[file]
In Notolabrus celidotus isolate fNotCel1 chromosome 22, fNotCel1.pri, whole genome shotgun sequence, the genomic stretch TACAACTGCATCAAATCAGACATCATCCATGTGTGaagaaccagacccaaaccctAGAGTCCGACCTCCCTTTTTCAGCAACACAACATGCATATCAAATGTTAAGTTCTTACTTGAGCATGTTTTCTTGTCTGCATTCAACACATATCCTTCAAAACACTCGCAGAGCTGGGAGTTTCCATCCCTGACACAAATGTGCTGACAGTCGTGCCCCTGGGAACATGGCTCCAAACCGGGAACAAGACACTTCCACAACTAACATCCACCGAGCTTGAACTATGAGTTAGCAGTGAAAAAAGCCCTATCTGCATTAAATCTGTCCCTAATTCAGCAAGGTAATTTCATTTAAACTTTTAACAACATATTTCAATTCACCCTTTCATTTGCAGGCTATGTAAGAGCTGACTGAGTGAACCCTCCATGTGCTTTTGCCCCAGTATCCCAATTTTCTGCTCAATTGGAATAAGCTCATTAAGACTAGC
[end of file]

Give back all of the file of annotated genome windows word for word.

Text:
In Notolabrus celidotus isolate fNotCel1 chromosome 22, fNotCel1.pri, whole genome shotgun sequence, the genomic stretch TACAACTGCATCAAATCAGACATCATCCATGTGTGaagaaccagacccaaaccctAGAGTCCGACCTCCCTTTTTCAGCAACACAACATGCATATCAAATGTTAAGTTCTTACTTGAGCATGTTTTCTTGTCTGCATTCAACACATATCCTTCAAAACACTCGCAGAGCTGGGAGTTTCCATCCCTGACACAAATGTGCTGACAGTCGTGCCCCTGGGAACATGGCTCCAAACCGGGAACAAGACACTTCCACAACTAACATCCACCGAGCTTGAACTATGAGTTAGCAGTGAAAAAAGCCCTATCTGCATTAAATCTGTCCCTAATTCAGCAAGGTAATTTCATTTAAACTTTTAACAACATATTTCAATTCACCCTTTCATTTGCAGGCTATGTAAGAGCTGACTGAGTGAACCCTCCATGTGCTTTTGCCCCAGTATCCCAATTTTCTGCTCAATTGGAATAAGCTCATTAAGACTAGC